20 Feb 2020

NHS reduces major IT attacks since 2017 WannaCry Ransomware crisis

Since 2014, the NHS has suffered 209 successful ransomware attacks according to stats based on Freedom of Information requests. However, the situation has improved dramatically since 2017, the year WannaCry ransomware hit the health service.

 

 

The figures, posted in a report from research company Comparitech, highlight the following statistics since 2014:

  • 209 or more successful attacks, ranging from one computer to an entire system
  • No ransoms reported to have been paid
  • Estimated downtime of 206 days
  • Only 6 attacks were reported after 2017, the year of WannaCry, albeit with the caveat that 20% of hospitals refused, or failed to respond to the survey

 

The research company sent the survey to  254 NHS Trusts, with 184 responding, 20 not responding and 50 refusing to hand over the information requested.

 

A September 2018 government report estimated the cost of WannaCry, aka WannaCrypt, to be up to £92m, most of which occurred in the aftermath, rather than during the attack, to restore data and systems.

 

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16 Jan 2019

The Venture 1 2018 Security Threat Summary

As we start a new and exciting year at Venture 1 Consulting, we wanted to summaries what we believe were the top stories that shook the IT world over the last year to do with security threats.

 

Spectre Meltdown crisis

Just over a year ago, on the 4th January 2018, Spectre Meltdown was a security breach that affected almost all server chips, mobiles and desktops. This allowed hackers to gain information from the processor’s kernel memory and potentially usernames and passwords. The knock on effect was significant with major corporations including Microsoft and Intel spending months dealing with the problem.

 

US mid-term election hacking speculation

America’s political status is constantly gaining the mainstream media’s attention around the world. The usual mid-term elections came about in November and whilst usually low key and quiet outside of America, last year was a completely different story…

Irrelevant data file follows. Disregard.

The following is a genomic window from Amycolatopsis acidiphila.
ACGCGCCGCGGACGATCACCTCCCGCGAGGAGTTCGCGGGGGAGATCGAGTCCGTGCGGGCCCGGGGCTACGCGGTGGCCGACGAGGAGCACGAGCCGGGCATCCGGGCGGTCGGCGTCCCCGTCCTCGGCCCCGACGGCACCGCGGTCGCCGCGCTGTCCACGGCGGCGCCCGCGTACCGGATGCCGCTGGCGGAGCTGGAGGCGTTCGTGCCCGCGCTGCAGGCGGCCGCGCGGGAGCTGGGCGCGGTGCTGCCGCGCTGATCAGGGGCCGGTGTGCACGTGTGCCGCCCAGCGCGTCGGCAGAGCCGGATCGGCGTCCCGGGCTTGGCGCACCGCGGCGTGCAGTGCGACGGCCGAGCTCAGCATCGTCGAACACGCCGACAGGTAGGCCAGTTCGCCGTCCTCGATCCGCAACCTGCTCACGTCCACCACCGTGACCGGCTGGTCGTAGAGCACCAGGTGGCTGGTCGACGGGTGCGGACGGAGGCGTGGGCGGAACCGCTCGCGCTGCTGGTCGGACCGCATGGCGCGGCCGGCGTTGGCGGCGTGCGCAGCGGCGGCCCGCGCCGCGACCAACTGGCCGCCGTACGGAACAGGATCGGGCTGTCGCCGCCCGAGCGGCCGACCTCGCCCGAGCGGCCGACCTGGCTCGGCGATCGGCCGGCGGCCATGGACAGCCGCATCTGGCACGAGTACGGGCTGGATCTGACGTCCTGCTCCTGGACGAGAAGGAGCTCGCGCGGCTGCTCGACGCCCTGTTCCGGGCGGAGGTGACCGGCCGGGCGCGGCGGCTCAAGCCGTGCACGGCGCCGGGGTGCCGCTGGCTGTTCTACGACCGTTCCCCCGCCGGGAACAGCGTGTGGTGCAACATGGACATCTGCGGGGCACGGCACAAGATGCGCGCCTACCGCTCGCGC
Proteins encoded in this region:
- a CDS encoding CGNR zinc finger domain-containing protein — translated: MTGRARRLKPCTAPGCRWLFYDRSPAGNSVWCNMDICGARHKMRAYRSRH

With the 2016 presidential election campaign already under investigation due to hacking claims, the 2018 vote was also investigated over possible security attacks. Both domestic and foreign hackers were said to have possibly had an effect on the sway of voters by leaking out incorrect information. Security firms were also warning that Russian hackers were trying to affect campaigns in the summer and influence the outcome, favouring one candidate over the other.

Fortunately and ensuring a fair election, only a single instance of voter fraud was found, with hacker’s attempts hardly causing an effect but this event did serve to further highlight the potential for election disruption from hostile external sources.

 

Cambridge Analytica fights back at Facebook

For several years, Facebook has been under fire due to its privacy and data policy. In 2018, the heat was turned up dramatically when British political consulting firm, Cambridge Analytica was able to capture information on millions of user profiles.

Facebook Chairman and CEO Mark Zuckerberg was forced to face the crowd as well as tough questioning from both the U.S. Congress and European Parliament and apologise to the world for allowing users’ personal profile information to be accessed by third parties.

 

Over the last few years, the steps businesses now have in place to deal with hackers and security threats has completely changed. The lacklustre response to almost all of these stories shows that in the world we live in today, we now have an expectation that sooner or later our personal or company data will be subject to some sort of security breach. Therefore, in an ever-changing IT landscape I’m sure we can expect that 2019 will be full of surprises and shocks in the world of IT security similar to last year!

 

What other security stories do you believe could have made our list?

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